“I haven’t done coordinate geometry in about 25 years,” sighs Dara O Briain in a tone that suggests he would be quite happy not to revisit the subject for another 25. “I should be able to do this in my head.”
Ensconced in a central London hotel, O Briain is re-enacting a summer rite of passage by sitting a one-hour maths GCSE paper. To make it more taxing for the 41-year-old comedian, who also happens to be a maths and theoretical physics graduate of University College, Dublin, we’ve asked him to do it in ten minutes (see how he fared below ). Back this week with another series of his maths show, School of Hard Sums, O Briain has agreed in order to understand better the current educational debate about maths and how it’s taught and examined in this country.
His reaction, after reluctantly putting down his pen, is one of mild bewilderment. “Are you sure that’s not an ordinary-level paper and then there’s another harder one?” he asks. “Surely? What do you do if you’re really bright?”
No mistake, he is reassured. It is a GCSE higher- level paper from June 2011 and while there is another paper which requires a calculator, it’s of a similar standard. Moreover this paper is set by OCR (Oxford, Cambridge and RSA Examinations), an examining board considered by many to be the most rigorous in the subject. While successive governments assert the independence of exam boards, many education experts see them as subject to government and commercial pressure to deliver constant improvement in pass rates.
He pauses, clearly wary of being seen as some kind of kneejerk reactionary, or even worse as another critic lining up to belittle the young.
“I don’t believe that my generation is the point at which evolution peaked,” he observes wryly. “That makes no sense to me. But I’d find that paper very boring. I’d be racing to finish it and get out of the door.”
One fact cited by those who argue that GCSE maths has become easier is that pupils no longer need to do any calculus. Perhaps not unrelated, a recent University of London survey suggested that the strongest UK maths students, while roughly on an equal footing with their counterparts in the Far East at age ten, had by 16 fallen two years behind them.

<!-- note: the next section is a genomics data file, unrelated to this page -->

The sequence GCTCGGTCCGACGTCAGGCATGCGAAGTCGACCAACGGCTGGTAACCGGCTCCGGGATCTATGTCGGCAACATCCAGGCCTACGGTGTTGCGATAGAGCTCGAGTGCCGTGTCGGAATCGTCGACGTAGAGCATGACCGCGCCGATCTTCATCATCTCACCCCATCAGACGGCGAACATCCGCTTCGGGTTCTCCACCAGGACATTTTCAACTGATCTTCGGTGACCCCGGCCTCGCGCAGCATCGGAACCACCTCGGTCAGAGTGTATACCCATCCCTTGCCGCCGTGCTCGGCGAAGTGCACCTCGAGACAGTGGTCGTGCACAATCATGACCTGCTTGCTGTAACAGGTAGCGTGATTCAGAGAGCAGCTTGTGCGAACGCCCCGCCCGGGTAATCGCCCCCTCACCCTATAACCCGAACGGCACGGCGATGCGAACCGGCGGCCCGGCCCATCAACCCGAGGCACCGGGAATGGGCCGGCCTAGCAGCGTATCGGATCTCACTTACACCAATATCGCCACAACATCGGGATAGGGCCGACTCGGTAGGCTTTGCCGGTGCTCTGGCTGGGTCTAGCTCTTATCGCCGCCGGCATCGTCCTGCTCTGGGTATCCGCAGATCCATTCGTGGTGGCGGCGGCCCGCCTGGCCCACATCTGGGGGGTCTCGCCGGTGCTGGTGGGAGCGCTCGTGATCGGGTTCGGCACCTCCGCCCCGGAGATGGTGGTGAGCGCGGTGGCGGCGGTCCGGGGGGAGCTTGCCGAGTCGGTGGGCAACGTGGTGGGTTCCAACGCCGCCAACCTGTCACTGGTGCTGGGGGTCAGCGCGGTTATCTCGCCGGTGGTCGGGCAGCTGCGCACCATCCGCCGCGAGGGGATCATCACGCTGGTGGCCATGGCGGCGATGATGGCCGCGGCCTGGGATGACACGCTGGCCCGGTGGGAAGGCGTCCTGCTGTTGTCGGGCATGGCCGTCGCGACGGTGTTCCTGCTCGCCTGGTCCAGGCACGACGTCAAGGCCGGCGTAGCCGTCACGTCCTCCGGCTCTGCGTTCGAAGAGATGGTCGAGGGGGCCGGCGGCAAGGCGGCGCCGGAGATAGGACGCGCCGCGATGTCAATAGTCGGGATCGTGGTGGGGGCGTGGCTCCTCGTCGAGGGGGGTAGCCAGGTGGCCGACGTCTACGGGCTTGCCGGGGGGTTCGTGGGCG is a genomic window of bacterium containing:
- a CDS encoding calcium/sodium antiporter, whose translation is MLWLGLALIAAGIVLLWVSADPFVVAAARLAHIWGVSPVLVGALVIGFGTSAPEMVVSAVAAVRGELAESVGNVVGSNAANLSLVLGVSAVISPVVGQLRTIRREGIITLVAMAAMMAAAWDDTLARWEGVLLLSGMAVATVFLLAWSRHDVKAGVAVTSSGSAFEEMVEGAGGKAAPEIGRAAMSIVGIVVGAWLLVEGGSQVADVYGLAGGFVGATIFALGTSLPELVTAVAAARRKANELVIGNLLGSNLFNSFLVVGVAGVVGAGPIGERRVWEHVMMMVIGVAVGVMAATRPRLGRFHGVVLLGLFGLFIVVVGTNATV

“That’s quite shocking if it’s true,” he says. “It reminds me of this joke on [US satirical show] Saturday Night Live. They said, ‘This week President Obama held the largest single class, where they linked several hundred American schools and they all sang a song, I Wanna Play, and it was an amazing, beautiful event. Meanwhile, in China, a billion children did maths.’”
Clearly, O Briain feels no bright 16-year-old would be challenged by the paper he’s just sat. “There should be an additional, challenging paper,” he reasons. “I don’t mind there being a general paper to help you get some idea of what kids can do. But that’s like the first ten questions that you can just bang off before you get to the meaty stuff. There’s nothing unexpected or unusual there. And that’s why they’re not interesting. That’s the most telling criticism of it all – they’re not very interesting questions.”
Why maths should matter is a subject close to his heart. With the verbal dexterity honed by stand-up and, at home in Ireland, as a national debating champion in both English and Irish, he has little difficulty in constructing a case.